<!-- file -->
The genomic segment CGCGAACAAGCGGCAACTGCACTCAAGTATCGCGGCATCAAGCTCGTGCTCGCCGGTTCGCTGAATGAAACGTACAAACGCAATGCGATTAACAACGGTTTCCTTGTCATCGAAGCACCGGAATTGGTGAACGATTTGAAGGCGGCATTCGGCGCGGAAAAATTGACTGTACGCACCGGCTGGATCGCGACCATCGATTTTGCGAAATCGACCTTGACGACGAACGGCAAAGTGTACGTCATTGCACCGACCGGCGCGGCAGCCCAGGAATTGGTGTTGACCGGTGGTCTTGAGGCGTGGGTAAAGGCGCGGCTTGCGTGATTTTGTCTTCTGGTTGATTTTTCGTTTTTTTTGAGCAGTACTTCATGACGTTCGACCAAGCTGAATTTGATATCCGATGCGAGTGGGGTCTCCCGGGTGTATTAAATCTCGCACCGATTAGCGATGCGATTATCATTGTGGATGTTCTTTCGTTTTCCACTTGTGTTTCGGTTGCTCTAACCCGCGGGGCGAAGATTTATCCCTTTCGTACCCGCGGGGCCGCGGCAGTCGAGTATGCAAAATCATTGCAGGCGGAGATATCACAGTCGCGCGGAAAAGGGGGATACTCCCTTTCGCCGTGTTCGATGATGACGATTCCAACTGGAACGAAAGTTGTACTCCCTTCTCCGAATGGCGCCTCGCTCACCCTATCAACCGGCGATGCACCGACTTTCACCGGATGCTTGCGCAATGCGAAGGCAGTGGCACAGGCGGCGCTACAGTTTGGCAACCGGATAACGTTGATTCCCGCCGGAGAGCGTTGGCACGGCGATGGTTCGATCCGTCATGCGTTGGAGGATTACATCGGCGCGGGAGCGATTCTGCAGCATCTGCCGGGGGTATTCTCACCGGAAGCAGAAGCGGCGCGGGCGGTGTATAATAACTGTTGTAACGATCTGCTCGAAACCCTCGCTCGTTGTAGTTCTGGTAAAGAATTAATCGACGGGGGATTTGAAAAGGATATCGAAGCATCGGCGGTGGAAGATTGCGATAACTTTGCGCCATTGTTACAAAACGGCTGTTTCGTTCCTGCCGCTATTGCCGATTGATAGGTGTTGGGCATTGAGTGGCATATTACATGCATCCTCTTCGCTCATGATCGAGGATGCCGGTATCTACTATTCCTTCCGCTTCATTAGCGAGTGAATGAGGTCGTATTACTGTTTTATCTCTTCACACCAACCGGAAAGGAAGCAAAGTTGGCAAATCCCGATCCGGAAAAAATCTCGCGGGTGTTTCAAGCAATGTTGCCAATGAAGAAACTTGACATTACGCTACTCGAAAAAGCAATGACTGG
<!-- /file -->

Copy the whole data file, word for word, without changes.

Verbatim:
The genomic segment CGCGAACAAGCGGCAACTGCACTCAAGTATCGCGGCATCAAGCTCGTGCTCGCCGGTTCGCTGAATGAAACGTACAAACGCAATGCGATTAACAACGGTTTCCTTGTCATCGAAGCACCGGAATTGGTGAACGATTTGAAGGCGGCATTCGGCGCGGAAAAATTGACTGTACGCACCGGCTGGATCGCGACCATCGATTTTGCGAAATCGACCTTGACGACGAACGGCAAAGTGTACGTCATTGCACCGACCGGCGCGGCAGCCCAGGAATTGGTGTTGACCGGTGGTCTTGAGGCGTGGGTAAAGGCGCGGCTTGCGTGATTTTGTCTTCTGGTTGATTTTTCGTTTTTTTTGAGCAGTACTTCATGACGTTCGACCAAGCTGAATTTGATATCCGATGCGAGTGGGGTCTCCCGGGTGTATTAAATCTCGCACCGATTAGCGATGCGATTATCATTGTGGATGTTCTTTCGTTTTCCACTTGTGTTTCGGTTGCTCTAACCCGCGGGGCGAAGATTTATCCCTTTCGTACCCGCGGGGCCGCGGCAGTCGAGTATGCAAAATCATTGCAGGCGGAGATATCACAGTCGCGCGGAAAAGGGGGATACTCCCTTTCGCCGTGTTCGATGATGACGATTCCAACTGGAACGAAAGTTGTACTCCCTTCTCCGAATGGCGCCTCGCTCACCCTATCAACCGGCGATGCACCGACTTTCACCGGATGCTTGCGCAATGCGAAGGCAGTGGCACAGGCGGCGCTACAGTTTGGCAACCGGATAACGTTGATTCCCGCCGGAGAGCGTTGGCACGGCGATGGTTCGATCCGTCATGCGTTGGAGGATTACATCGGCGCGGGAGCGATTCTGCAGCATCTGCCGGGGGTATTCTCACCGGAAGCAGAAGCGGCGCGGGCGGTGTATAATAACTGTTGTAACGATCTGCTCGAAACCCTCGCTCGTTGTAGTTCTGGTAAAGAATTAATCGACGGGGGATTTGAAAAGGATATCGAAGCATCGGCGGTGGAAGATTGCGATAACTTTGCGCCATTGTTACAAAACGGCTGTTTCGTTCCTGCCGCTATTGCCGATTGATAGGTGTTGGGCATTGAGTGGCATATTACATGCATCCTCTTCGCTCATGATCGAGGATGCCGGTATCTACTATTCCTTCCGCTTCATTAGCGAGTGAATGAGGTCGTATTACTGTTTTATCTCTTCACACCAACCGGAAAGGAAGCAAAGTTGGCAAATCCCGATCCGGAAAAAATCTCGCGGGTGTTTCAAGCAATGTTGCCAATGAAGAAACTTGACATTACGCTACTCGAAAAAGCAATGACTGG